Prather returned as an assistant professor in 2004. Today, her research efforts are centered on the design and assembly of recombinant microorganisms for the production of small molecules, with additional efforts in novel bioprocess design approaches. She also directs an MIT Professional Education course on Fermentation Technology inherited from mentor, Professor Daniel Wang.
“One of the impacts I found I can make is to provide professionals with more of a foundation to help them understand the theory behind the work they are doing in industry,” Prather says.
Her advice to the Class of 2019 is to stay connected to MIT: “MIT is such a strong community,” she says. “When I first graduated, I didn’t have a sufficient appreciation for just how many opportunities there are to engage with that community – from MIT Professional Education to seminars and symposiums to the Industrial Liason Program. Graduates should think about what brought them to here to begin with, then ask if there’s a way to remain involved, so they can continue to learn and be at the forefront.”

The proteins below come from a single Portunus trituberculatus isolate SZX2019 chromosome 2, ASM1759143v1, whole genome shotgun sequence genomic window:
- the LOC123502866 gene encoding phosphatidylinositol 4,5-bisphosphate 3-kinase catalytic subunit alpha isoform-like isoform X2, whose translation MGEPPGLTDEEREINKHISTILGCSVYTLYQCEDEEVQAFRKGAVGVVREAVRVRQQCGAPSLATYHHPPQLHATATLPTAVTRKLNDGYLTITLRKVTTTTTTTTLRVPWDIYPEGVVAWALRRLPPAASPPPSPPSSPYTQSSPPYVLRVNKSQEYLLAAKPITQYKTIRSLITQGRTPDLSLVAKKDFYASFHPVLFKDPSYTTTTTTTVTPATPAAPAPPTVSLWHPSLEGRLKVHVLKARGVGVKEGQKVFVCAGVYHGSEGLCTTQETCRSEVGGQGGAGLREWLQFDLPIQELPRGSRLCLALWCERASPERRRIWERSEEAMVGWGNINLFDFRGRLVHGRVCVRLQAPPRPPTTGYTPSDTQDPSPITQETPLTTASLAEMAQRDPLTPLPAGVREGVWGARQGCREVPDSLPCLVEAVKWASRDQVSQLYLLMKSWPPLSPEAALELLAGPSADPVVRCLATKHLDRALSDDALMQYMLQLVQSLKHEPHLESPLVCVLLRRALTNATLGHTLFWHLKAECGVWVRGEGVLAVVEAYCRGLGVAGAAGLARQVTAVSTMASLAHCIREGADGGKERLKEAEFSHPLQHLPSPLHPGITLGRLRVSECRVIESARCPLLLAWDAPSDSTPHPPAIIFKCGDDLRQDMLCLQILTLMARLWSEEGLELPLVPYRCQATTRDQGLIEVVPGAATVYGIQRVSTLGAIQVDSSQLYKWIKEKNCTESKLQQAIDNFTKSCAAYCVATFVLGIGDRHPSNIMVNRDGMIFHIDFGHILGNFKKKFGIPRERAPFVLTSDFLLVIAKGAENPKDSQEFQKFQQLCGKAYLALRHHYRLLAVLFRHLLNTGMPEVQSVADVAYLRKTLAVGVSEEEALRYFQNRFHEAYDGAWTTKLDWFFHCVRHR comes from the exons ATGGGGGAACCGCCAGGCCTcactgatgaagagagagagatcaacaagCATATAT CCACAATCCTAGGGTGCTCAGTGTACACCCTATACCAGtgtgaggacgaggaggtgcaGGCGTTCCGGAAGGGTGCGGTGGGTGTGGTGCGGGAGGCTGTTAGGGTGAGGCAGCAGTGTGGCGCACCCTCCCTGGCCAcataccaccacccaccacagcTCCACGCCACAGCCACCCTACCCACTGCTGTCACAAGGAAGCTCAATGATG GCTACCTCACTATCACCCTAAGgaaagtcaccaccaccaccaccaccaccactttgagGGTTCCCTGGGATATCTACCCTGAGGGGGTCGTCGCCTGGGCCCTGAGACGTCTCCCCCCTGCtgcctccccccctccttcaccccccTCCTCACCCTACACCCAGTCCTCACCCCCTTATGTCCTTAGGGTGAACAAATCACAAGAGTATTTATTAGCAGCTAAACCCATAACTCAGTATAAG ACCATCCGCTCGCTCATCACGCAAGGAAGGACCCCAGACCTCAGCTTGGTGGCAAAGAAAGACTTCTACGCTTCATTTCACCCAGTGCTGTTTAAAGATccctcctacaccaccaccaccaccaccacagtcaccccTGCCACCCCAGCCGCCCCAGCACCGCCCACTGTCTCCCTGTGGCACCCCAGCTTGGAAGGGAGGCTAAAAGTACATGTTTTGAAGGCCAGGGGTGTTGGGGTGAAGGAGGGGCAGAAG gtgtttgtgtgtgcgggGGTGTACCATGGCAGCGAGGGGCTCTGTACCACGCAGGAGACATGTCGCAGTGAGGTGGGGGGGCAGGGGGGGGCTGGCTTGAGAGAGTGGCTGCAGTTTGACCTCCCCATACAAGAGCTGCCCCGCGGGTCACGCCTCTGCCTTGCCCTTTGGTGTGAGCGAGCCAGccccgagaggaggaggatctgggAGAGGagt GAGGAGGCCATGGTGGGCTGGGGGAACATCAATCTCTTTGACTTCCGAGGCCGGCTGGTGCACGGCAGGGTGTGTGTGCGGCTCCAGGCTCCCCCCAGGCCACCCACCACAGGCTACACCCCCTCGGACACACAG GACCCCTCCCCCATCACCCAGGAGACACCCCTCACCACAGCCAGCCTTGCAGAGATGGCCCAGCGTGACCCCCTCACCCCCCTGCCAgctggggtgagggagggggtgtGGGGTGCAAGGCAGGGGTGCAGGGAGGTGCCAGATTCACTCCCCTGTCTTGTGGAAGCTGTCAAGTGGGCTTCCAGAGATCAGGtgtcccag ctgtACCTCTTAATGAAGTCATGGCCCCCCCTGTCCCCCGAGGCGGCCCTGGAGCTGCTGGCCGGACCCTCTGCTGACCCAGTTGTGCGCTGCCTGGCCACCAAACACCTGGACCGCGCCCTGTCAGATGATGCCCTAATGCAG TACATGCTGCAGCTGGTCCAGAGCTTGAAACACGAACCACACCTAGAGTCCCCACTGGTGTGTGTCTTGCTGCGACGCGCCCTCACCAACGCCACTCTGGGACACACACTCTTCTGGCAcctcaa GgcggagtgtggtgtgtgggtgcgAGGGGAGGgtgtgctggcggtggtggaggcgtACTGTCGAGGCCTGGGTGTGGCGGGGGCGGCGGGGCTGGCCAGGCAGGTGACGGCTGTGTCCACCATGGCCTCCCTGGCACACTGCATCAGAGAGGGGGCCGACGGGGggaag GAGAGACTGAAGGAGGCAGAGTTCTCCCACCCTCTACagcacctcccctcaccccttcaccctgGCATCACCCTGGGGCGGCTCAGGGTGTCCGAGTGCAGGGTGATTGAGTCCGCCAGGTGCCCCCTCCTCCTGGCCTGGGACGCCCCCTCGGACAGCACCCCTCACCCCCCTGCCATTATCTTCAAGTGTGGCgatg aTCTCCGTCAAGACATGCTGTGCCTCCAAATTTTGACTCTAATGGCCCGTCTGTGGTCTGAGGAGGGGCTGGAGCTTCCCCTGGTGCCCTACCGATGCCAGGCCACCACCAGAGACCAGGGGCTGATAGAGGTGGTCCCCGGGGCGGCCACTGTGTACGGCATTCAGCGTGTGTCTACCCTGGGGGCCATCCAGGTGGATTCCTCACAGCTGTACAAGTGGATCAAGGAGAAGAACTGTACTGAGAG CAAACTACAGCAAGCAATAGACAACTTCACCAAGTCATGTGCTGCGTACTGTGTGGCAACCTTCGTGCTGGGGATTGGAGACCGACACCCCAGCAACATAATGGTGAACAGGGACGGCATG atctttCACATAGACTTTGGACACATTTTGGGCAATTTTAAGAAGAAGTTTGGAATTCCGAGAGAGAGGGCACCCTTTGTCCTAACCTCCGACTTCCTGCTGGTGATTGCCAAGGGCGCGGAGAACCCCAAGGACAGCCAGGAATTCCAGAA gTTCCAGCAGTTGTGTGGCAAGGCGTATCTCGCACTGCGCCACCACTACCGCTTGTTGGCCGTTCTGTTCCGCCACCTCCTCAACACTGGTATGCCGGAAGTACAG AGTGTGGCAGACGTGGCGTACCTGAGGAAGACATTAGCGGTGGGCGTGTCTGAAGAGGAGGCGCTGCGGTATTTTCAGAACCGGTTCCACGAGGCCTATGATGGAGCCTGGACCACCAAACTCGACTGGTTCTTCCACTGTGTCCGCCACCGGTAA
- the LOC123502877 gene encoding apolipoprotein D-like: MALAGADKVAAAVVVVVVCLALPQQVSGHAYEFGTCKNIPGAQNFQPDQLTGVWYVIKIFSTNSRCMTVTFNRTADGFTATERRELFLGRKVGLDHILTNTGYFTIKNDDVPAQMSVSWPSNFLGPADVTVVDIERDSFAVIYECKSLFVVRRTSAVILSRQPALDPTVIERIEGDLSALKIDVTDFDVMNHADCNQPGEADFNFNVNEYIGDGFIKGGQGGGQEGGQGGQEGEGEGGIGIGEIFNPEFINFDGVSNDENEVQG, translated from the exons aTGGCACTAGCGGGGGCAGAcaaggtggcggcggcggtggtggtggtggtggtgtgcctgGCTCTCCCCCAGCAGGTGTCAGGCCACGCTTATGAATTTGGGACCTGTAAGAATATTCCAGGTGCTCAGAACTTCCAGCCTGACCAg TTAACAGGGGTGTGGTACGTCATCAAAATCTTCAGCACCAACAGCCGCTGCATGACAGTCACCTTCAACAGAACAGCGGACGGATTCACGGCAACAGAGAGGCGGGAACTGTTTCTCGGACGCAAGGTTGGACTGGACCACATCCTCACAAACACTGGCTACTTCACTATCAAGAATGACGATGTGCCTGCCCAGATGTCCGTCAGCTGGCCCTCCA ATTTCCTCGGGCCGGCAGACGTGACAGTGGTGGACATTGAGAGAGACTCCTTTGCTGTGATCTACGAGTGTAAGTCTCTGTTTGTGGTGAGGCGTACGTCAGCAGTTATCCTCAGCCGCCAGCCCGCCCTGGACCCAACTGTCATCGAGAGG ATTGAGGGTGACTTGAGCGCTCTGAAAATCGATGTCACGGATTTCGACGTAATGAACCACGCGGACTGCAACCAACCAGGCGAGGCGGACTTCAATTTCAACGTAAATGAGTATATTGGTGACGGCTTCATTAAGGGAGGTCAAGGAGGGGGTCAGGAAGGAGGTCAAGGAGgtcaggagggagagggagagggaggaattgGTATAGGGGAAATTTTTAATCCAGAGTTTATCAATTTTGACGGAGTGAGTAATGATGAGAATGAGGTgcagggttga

Online avenues to lifelong learning
Technology has made the world a smaller place and as a result, it is now even easier for alumni to stay connected to campus — even when they live far away. Take Sarah Moran ’95 as an example. She graduated from MIT with a BS in mathematics, and now lives in China, where she serves as head of innovation and product at Fidelity Investments.
She recently enrolled in MIT Professional Education Digital Plus Programs so that she could learn more about innovation and leadership from seasoned professionals who could help support her transition to a new role at Fidelity.
“I had been working in quality assurance for the majority of my career and was looking for a new challenge,” she says. “Engaging in the online learning programs helped open my eyes to other viewpoints and helped position me for long-term success.” Moran says she is not only taking classes for herself, but also to share the experience with colleagues and meet new friends virtually around the world.
“We’re proud so many accomplished alums return home to MIT to refuel their knowledge, or to serve as members of faculty in our programs, sharing their research-based knowledge with fellow alums and industry professionals worldwide,” says Bhaskar Pant, executive director at MIT Professional Education. “MIT is after all, a family: an enduring community dedicated to sharing knowledge and giving back for the betterment of humankind.”